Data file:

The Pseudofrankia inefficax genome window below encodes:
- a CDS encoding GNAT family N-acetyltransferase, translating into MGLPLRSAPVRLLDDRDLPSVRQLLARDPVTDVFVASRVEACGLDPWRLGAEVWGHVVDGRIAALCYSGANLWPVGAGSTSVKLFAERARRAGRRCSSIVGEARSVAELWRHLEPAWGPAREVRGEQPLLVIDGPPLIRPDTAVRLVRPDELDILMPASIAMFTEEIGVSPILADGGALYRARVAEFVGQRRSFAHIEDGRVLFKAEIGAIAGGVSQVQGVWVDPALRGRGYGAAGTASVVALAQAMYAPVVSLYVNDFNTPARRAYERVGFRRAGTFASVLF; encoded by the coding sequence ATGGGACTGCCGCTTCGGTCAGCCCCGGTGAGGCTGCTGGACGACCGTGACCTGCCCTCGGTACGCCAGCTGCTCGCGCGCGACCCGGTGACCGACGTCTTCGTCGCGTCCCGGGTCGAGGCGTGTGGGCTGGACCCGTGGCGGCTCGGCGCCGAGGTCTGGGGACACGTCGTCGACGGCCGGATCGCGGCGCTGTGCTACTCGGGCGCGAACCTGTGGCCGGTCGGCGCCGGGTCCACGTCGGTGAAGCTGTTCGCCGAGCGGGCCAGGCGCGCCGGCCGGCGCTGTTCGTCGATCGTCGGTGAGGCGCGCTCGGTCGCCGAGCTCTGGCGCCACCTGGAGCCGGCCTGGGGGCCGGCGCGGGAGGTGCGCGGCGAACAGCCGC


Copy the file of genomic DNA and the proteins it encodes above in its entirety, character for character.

The Pseudofrankia inefficax genome window below encodes:
- a CDS encoding GNAT family N-acetyltransferase, translating into MGLPLRSAPVRLLDDRDLPSVRQLLARDPVTDVFVASRVEACGLDPWRLGAEVWGHVVDGRIAALCYSGANLWPVGAGSTSVKLFAERARRAGRRCSSIVGEARSVAELWRHLEPAWGPAREVRGEQPLLVIDGPPLIRPDTAVRLVRPDELDILMPASIAMFTEEIGVSPILADGGALYRARVAEFVGQRRSFAHIEDGRVLFKAEIGAIAGGVSQVQGVWVDPALRGRGYGAAGTASVVALAQAMYAPVVSLYVNDFNTPARRAYERVGFRRAGTFASVLF; encoded by the coding sequence ATGGGACTGCCGCTTCGGTCAGCCCCGGTGAGGCTGCTGGACGACCGTGACCTGCCCTCGGTACGCCAGCTGCTCGCGCGCGACCCGGTGACCGACGTCTTCGTCGCGTCCCGGGTCGAGGCGTGTGGGCTGGACCCGTGGCGGCTCGGCGCCGAGGTCTGGGGACACGTCGTCGACGGCCGGATCGCGGCGCTGTGCTACTCGGGCGCGAACCTGTGGCCGGTCGGCGCCGGGTCCACGTCGGTGAAGCTGTTCGCCGAGCGGGCCAGGCGCGCCGGCCGGCGCTGTTCGTCGATCGTCGGTGAGGCGCGCTCGGTCGCCGAGCTCTGGCGCCACCTGGAGCCGGCCTGGGGGCCGGCGCGGGAGGTGCGCGGCGAACAGCCGC